As we graduate today, we are dropped into the real world with all of its opportunities.

Gone are the days where solely our reputations and grades define us.

We leave them behind and embrace our true selves as we delve in to the areas, in which we want to accomplish great things, be it in a specific subject, a trade, the military, or the workforce.

The ways in which we define ourselves become limitless.

Our intangible qualities come to the forefront: our innovation, our passion, our creativity, our motivation. We are free to define ourselves how we want to be defined.

We have a fresh start.

With this lack of boundaries, though, comes uncertainty. We have decisions to make about what kind of impact we want to have, and there are so many options.

Some of them we gravitate to.

Some of them we think we like, but discover later are not our true passions.

I was never quite sure of what I wanted to do when I grew up. At first, I wanted to be a doctor, but I realized I much preferred history to science and that I have no desire to watch surgery. I’m not sure what I was thinking there.

What I do know, though, is that you all will do amazing things. All of you have something special to give to the world, and I believe I can speak for the class when I say that we are all cheering you on.

Find what you love and go after it wholeheartedly, and don’t be afraid to listen to that gut feeling.

If you follow your passion, you will become the best version of yourself as you grow to meet your passion’s demands.

There is a lot of uncertainty in the years ahead, but each situation is a chance to grow and understand. Uncertainty is not to be missed. You will all find what you are good at.

Not knowing what comes next is normal.

I remember about a year ago that I told my mother that I didn’t quite feel like an adult yet.

She replied that she didn’t either, and I realized that if this incredible woman, whom I have looked to up all my life, is still figuring things out as she goes. I - and you - should be prepared to do the same without fear.

You will know when you are making the correct decision, and when you are wrong, you will pick yourself back up.

Mistakes are just part of the journey; they do not end it.

Don’t cut yourself off from opportunities just because you have not planned for them.

And not if, but when, you succeed in whatever you do, know that you have a whole community that is extremely excited for you.

It’s up to you who that community includes, be they family, friends, Mansfield residents, or people you have yet to meet. We are all proud of you, and we will stick with you no matter what.

It’s okay to not know what comes next. All I know is that we need to do the best we can and use all of our resources, from our talents to our relationships.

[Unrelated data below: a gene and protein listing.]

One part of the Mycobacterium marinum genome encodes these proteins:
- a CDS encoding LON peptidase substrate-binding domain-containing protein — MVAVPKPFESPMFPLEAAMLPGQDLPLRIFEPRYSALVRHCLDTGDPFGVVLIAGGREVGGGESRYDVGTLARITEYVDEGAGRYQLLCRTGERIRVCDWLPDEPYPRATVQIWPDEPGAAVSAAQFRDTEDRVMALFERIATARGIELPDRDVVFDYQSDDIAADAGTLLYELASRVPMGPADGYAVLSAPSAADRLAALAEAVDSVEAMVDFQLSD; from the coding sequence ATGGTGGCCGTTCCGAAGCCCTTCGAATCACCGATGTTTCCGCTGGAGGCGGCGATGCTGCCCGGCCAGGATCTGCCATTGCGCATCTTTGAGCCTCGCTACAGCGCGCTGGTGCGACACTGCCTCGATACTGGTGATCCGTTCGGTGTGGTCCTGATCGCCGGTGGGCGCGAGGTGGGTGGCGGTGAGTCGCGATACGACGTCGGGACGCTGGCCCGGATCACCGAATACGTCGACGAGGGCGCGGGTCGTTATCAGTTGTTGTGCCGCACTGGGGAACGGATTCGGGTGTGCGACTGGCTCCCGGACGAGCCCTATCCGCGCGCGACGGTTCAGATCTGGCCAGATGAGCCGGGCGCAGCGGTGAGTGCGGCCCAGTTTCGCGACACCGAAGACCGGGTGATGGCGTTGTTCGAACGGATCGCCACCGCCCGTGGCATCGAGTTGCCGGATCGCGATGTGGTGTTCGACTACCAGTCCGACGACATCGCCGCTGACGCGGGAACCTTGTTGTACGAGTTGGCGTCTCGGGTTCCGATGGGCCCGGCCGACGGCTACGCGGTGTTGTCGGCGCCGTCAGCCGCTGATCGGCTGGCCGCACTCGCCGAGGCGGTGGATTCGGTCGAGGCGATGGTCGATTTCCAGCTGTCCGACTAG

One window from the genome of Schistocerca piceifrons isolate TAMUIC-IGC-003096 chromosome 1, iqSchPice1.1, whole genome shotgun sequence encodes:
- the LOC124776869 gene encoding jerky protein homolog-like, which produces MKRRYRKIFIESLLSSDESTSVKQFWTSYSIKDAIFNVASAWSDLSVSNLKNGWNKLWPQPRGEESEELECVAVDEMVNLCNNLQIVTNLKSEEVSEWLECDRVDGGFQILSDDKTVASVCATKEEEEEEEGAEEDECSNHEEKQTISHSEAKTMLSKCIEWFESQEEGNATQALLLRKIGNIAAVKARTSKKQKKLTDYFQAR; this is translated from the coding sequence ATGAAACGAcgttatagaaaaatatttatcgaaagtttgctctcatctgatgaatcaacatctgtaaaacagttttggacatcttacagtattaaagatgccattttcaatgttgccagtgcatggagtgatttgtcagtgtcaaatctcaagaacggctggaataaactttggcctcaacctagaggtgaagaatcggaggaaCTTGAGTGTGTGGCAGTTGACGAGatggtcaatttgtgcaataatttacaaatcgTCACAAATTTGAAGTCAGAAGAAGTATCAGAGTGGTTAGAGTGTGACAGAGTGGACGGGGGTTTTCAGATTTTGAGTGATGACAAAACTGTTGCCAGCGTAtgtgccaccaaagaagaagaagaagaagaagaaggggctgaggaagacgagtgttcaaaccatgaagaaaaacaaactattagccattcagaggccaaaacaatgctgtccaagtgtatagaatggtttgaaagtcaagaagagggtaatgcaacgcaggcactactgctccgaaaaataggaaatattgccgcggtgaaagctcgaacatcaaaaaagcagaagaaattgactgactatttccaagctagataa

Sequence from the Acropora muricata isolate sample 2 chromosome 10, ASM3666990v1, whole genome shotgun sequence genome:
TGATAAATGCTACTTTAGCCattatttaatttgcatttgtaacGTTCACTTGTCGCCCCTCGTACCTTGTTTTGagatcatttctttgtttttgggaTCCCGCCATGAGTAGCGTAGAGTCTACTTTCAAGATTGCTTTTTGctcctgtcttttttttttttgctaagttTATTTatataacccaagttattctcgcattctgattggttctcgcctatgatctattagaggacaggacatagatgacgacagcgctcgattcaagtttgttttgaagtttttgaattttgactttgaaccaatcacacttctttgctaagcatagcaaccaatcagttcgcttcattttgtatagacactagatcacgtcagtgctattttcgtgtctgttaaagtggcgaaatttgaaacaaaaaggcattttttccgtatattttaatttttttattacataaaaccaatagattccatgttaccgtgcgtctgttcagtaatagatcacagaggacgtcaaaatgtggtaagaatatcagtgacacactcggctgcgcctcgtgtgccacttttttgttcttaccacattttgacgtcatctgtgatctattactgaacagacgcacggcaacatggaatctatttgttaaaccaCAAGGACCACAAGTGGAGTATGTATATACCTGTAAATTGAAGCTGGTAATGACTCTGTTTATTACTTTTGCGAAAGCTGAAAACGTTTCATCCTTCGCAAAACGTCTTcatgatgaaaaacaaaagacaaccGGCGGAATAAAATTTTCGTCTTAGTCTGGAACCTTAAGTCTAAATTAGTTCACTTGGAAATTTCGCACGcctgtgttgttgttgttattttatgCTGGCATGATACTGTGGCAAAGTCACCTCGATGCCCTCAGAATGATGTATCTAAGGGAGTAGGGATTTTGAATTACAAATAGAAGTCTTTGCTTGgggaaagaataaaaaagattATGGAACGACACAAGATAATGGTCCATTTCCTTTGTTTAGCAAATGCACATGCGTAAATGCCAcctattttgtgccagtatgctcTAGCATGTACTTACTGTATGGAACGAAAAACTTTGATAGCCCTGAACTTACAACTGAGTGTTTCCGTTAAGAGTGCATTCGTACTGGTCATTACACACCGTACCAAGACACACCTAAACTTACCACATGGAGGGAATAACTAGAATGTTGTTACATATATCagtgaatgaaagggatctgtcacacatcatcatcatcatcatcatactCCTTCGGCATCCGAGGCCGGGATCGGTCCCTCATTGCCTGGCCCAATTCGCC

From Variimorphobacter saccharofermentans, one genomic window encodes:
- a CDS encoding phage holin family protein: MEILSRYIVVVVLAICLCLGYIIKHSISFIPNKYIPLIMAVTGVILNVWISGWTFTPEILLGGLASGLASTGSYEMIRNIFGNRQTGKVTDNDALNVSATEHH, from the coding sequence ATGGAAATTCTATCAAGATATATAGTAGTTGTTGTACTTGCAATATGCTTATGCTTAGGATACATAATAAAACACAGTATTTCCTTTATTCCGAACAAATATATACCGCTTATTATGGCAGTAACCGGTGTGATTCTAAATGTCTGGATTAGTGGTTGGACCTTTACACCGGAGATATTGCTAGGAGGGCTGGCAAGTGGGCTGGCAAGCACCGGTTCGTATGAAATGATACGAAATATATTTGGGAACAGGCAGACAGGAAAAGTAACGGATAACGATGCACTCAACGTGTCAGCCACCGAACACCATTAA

I urge you to ask questions in the midst of your uncertainty. Even if you don’t feel comfortable doing so, push through. Something I need to remind myself anytime I feel anxious about asking information is that the knowledge gained far outweighs the effort lost.

In fact, I decided to ask some of my family friends I have been blessed with for the advice they would give to themselves as an 18-year-old. They have all been in your shoes, and have gone on to have great careers and great families.

Pam Oppenheim says to “slow down and enjoy the moment.”

Robin Thevenot says to “not take life too seriously. At 18 you try to map out your life but if you find yourself interested in another path, it’s ok to change.

Just stay true to yourself and be kind.

You can’t please everyone, and it’s ok to make mistakes.

As long as you own it and learn from it you will be a better person. Explore and don’t be afraid to try new things.”

Katie McGuire says to “enjoy college” or any plans you have next “because it goes by so fast and it’s such a unique and great time period of your life.”

Mary Casale says “to practice more compassion for oneself and for all others. None of us has all the answers. We can never really get this life right.

But we can never get it wrong either.

And we can never get it all done. Have more compassion.”

Stacia Lemond says to “Dream magnificently, live passionately fight courageously, love fiercely, breathe, and always dance in the light of lessons learned and life’s successes.”

So, Class of 2019, I urge you to take all of these pieces of advice to heart, as these voices are way more qualified than that of the nervous 18-year-old who doesn’t quite know how to do laundry yet.

But I will leave you with one thing to keep in mind as we leave one realm of uncertainty to the even more foggy future.

There is no correct answer to life. Don’t let uncertainty stall you. Go with your gut and make something happen.

I wish all of you the absolute best of luck.

Caitlin McCarthy is the valedictorian of the Mansfield High School Class of 2019. This speech was delivered at commencement for MHS on June 2 at the Xfinity Center.